Argentinian Import Restrictions Struck Down at WTO
The U.S. and the European Union announced Aug. 22 that the World Trade Organization has ruled against various import restrictions imposed by Argentina. One of the measures challenged in this dispute is an import licensing requirement (the Declaración Jurada Anticipada de Importación or DJAI) that requires firms to secure approval by Argentine authorities before importing any goods. The case also targeted requirements to (1) offset the value of imports with at least the equivalent value in exports, (2) limit the volume of imports and/or reduce their price; (3) refrain from repatriating funds from Argentina to another country, (4) make or increase investments in Argentina (including in production facilities), or (5) incorporate a certain amount of local content into domestically produced goods. The U.S. claimed that these measures potentially affect billions of dollars a year in U.S. exports, which are led by computers, industrial and agricultural chemicals, agricultural and transportation equipment, machine tools, parts for oil field rigs, and refined fuel oil.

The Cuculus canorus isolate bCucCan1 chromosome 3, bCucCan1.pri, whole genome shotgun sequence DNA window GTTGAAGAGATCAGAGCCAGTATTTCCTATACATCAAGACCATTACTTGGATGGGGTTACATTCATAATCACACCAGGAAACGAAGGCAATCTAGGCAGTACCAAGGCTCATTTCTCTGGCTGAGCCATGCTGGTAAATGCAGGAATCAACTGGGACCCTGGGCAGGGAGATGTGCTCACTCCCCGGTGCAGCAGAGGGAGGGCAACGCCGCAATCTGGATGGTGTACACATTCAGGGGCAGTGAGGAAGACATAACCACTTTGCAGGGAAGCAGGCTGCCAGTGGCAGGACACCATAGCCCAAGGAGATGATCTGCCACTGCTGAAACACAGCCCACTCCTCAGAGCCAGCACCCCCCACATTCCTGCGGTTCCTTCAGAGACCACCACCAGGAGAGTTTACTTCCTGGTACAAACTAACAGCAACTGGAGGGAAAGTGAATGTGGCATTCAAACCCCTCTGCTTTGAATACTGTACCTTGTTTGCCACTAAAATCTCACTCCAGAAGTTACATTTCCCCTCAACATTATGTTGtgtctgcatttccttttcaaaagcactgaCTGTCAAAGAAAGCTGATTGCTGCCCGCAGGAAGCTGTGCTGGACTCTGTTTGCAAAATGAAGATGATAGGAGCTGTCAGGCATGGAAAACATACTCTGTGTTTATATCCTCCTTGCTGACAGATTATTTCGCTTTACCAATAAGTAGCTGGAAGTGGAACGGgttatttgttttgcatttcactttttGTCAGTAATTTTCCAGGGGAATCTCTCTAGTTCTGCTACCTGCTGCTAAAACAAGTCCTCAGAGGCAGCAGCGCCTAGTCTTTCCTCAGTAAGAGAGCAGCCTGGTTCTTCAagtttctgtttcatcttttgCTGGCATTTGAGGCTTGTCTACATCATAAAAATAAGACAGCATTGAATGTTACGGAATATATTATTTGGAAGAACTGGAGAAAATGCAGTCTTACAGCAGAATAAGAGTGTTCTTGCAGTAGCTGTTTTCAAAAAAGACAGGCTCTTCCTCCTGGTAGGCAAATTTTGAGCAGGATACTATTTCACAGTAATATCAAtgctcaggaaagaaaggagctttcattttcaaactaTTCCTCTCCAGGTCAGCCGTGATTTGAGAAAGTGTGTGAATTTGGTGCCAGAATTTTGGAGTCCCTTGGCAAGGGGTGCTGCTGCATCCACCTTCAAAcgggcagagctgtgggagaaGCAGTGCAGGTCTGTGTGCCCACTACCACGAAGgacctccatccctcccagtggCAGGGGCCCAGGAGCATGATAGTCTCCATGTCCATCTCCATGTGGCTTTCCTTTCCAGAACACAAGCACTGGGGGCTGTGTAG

According to a press release from the Office of the U.S. Trade Representative, the WTO dispute settlement panel found that the DJAI requirement is inconsistent with WTO rules because it restricts market access for imported products, creates uncertainty as to whether importation will be allowed, does not allow companies to import as much as they desire, and imposes a significant burden on importation. Similarly, the panel found that the other requirements outlined above impose conditions on importation that have a limiting effect on imports and are characterized by a lack of transparency and predictability, which further discourages importation. The “clear verdict,” said EU Trade Commissioner Karel De Gucht, is that “Argentina may not require local importers or foreign firms to accept various practices forced upon them by the Argentinean authorities as a condition for being allowed to import goods into the country.”